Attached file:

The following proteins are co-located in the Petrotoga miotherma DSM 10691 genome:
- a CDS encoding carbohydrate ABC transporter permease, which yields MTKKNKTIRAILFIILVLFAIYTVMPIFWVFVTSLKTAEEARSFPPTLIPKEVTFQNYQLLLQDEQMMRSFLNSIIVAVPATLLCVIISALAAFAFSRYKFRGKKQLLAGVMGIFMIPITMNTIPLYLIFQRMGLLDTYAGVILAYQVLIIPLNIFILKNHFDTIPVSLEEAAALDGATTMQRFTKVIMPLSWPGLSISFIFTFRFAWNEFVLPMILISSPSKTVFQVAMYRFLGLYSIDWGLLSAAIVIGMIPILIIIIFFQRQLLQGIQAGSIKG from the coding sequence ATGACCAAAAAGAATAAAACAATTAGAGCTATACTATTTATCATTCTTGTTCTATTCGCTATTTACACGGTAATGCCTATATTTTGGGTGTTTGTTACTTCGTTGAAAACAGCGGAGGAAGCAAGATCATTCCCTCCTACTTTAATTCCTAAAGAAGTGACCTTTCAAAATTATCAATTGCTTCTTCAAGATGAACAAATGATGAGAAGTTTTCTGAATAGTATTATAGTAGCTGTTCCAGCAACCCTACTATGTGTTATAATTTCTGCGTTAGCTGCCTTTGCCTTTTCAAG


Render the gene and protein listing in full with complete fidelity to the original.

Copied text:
The following proteins are co-located in the Petrotoga miotherma DSM 10691 genome:
- a CDS encoding carbohydrate ABC transporter permease, which yields MTKKNKTIRAILFIILVLFAIYTVMPIFWVFVTSLKTAEEARSFPPTLIPKEVTFQNYQLLLQDEQMMRSFLNSIIVAVPATLLCVIISALAAFAFSRYKFRGKKQLLAGVMGIFMIPITMNTIPLYLIFQRMGLLDTYAGVILAYQVLIIPLNIFILKNHFDTIPVSLEEAAALDGATTMQRFTKVIMPLSWPGLSISFIFTFRFAWNEFVLPMILISSPSKTVFQVAMYRFLGLYSIDWGLLSAAIVIGMIPILIIIIFFQRQLLQGIQAGSIKG from the coding sequence ATGACCAAAAAGAATAAAACAATTAGAGCTATACTATTTATCATTCTTGTTCTATTCGCTATTTACACGGTAATGCCTATATTTTGGGTGTTTGTTACTTCGTTGAAAACAGCGGAGGAAGCAAGATCATTCCCTCCTACTTTAATTCCTAAAGAAGTGACCTTTCAAAATTATCAATTGCTTCTTCAAGATGAACAAATGATGAGAAGTTTTCTGAATAGTATTATAGTAGCTGTTCCAGCAACCCTACTATGTGTTATAATTTCTGCGTTAGCTGCCTTTGCCTTTTCAAG